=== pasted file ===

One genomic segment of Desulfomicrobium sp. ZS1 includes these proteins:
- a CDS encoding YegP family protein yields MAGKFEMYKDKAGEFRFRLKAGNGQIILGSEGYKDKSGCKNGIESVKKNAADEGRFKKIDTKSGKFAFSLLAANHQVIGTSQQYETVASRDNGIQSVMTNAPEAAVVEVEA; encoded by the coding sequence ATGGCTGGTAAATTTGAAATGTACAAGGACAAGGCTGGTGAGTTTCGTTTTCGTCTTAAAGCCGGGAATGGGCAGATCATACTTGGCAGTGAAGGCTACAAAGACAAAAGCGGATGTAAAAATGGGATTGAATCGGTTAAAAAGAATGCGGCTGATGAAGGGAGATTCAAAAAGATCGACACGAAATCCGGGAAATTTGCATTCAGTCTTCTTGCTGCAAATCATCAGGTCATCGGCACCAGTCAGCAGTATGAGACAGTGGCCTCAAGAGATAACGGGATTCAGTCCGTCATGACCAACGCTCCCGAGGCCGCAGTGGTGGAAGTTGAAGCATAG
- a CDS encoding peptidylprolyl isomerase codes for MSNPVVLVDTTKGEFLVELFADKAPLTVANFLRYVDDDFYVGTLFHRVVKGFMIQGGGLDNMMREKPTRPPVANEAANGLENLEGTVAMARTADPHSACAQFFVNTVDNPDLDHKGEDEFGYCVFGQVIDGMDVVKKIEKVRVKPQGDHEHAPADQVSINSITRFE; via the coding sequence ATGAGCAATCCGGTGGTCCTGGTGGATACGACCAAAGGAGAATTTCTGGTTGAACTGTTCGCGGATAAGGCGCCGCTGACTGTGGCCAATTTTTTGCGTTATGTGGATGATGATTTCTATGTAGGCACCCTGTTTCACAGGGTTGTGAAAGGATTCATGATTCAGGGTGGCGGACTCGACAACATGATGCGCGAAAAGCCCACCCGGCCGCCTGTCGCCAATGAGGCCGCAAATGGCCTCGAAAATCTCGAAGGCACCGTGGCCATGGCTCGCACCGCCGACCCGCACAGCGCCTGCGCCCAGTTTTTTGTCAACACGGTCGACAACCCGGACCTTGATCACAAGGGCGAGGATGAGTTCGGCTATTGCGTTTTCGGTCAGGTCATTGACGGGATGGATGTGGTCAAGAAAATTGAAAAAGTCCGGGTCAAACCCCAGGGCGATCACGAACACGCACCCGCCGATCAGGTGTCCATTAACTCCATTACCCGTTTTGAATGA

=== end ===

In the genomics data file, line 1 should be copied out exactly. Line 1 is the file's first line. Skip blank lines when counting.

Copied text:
One genomic segment of Desulfomicrobium sp. ZS1 includes these proteins: